SF: It’s like a feminist oasis amongst all those guys in capes! [laughs]
CF: Yeah! Actually, one of the funniest comments we got at Fan Expo was this girl who said, “I’m so glad you are here, because I’m so tired of looking at ridiculous labia art!” [laughs]
SF: Yeah…those conventions do not always feature the most accurate representation of the female body, right?
SPL: The most heart-melting ones are the little girls who come up and say, “Wow! This is cool! This is all about girls!” And Caitlynn and I are just sitting there… sobbing… awww… [laughs]
SF: That is sweet! You both also hosted an event here at The Station, launching your first zine. Tell us about the event.
SPL: We wanted to have an event to celebrate the completion of our zine. We wanted to launch it and get it out there in the world, and also have a fun party about Star Wars. So, we crowdfunded the funds we needed to create the event, and then we asked a lot of women who write about geek culture or organize events within the Toronto geek culture community to come and talk. We ended up creating a really diverse panel.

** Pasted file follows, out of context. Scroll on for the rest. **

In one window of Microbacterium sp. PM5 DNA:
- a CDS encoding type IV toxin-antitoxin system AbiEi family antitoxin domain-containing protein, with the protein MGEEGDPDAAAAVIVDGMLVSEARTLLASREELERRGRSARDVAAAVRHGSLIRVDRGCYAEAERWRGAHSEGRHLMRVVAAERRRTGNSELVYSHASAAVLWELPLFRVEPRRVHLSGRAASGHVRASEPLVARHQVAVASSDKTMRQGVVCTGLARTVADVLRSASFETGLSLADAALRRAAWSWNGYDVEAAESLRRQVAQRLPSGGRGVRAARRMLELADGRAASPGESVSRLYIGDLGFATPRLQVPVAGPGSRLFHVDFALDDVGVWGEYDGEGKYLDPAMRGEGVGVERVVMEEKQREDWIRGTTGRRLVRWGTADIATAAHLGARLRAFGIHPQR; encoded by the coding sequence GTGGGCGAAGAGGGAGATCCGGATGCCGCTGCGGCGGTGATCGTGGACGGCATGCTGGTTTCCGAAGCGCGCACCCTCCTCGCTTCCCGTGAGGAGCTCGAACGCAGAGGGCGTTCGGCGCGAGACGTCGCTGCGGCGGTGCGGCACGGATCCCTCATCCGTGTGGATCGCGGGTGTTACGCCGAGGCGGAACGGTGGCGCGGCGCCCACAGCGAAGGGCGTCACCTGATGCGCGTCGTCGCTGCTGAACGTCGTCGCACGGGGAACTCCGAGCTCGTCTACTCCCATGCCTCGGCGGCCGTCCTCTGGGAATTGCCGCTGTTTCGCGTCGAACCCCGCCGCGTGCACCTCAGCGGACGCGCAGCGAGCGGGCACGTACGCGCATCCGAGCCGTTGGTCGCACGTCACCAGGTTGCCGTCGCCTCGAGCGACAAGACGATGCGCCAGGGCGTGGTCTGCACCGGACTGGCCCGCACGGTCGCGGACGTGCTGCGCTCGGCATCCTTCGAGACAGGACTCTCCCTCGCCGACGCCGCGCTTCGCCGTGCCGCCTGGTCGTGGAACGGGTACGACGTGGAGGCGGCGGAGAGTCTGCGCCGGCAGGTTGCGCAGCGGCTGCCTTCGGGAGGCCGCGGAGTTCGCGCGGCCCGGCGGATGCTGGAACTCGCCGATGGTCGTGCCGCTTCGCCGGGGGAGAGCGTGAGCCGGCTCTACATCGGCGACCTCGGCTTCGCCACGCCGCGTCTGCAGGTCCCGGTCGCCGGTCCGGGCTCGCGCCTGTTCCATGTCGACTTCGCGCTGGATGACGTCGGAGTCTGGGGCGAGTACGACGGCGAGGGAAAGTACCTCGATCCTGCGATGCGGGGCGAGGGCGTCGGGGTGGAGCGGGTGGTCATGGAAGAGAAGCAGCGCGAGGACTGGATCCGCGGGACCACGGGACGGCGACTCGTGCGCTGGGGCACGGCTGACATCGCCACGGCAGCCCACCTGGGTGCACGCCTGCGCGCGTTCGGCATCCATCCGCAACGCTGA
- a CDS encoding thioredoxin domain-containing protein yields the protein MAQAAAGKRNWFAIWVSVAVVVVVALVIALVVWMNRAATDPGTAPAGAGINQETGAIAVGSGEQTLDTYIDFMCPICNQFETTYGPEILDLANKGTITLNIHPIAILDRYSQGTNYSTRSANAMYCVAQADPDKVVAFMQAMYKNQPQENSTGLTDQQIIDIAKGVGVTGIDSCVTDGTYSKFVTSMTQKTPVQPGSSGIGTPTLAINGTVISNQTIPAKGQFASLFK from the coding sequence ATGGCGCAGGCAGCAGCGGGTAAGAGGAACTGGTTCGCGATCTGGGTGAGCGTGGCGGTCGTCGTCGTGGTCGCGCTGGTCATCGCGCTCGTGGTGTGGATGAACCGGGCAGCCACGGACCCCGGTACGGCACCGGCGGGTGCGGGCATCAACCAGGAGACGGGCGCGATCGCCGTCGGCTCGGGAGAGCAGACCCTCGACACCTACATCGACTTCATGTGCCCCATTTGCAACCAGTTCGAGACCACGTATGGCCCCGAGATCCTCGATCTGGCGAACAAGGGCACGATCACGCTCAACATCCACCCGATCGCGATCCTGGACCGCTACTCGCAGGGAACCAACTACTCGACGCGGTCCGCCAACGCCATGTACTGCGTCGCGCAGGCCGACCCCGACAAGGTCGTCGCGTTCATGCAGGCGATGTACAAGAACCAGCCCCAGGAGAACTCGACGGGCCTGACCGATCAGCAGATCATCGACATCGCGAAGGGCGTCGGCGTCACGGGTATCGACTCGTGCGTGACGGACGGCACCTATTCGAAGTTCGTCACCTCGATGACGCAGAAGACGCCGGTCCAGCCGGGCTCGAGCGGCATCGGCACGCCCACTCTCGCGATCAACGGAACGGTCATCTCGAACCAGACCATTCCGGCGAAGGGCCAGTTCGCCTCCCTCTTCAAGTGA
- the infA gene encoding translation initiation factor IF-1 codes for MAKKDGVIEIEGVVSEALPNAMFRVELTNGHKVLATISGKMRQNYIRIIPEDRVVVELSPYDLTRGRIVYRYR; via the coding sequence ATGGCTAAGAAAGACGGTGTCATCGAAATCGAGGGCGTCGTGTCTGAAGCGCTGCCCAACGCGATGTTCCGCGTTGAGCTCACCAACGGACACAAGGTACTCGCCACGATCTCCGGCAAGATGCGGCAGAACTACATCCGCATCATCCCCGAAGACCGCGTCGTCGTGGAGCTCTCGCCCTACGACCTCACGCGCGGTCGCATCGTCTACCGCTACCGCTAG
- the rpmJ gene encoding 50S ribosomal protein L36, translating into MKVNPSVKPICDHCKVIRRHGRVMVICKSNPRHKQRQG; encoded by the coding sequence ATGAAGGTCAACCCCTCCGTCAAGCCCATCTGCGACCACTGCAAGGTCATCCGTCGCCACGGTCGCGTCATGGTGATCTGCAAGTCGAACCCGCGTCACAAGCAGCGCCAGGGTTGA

CF: In addition to launching our zine, we had a table showcasing artworks and hand-crafted goods made by women in the community. It was a really fun event.
SF: What would you say are some of the negative stereotypes around women’s representation in fan culture/geek culture? I’m referring to things like the “fake geek girl” trope and those sorts of things.
CF: People just assume that people in fan culture are just obsessed with things, and they have such strong feelings, and that they feel so much all the time. That they can’t function as human beings! It’s sometimes true. [laughs] When you care about something a lot, you feel stuff!
I’ve also been told a bunch of times that I don’t know enough about my fandom, or that I haven’t been interested in it for long enough, or that I’m only interested in this because my boyfriend likes this… and that is a hot pile of garbage! I think the idea is that geek culture is heavily white and male-dominated but I think it could be perceived that way because many others may not feel comfortable being as present in those spaces. But women geeks exist.
SF: It’s crazy that we’re still having these sorts of conversations in 2017. “Oh, but she doesn’t look a certain way, so she can’t be who she says she is.” Or that women just pretend to be geeks for attention. And there’s all this internalized misogyny, even amongst women, declaring that “I’m not like other girls! I don’t care about girly things! I care about video games! I’m so much cooler!”
SPL: And people will just make their own spaces. You do find these incredible groups of women who all like the same stuff, and they’ll start their own thing.
SF: It is really powerful to see it.
CF: It’s interesting too, because there are different entry points into fan culture. And it doesn’t make you any more or any less than a fan. There’s always this notion that “true fans” know all the statistical facts, and they know the exact details, but that’s not true.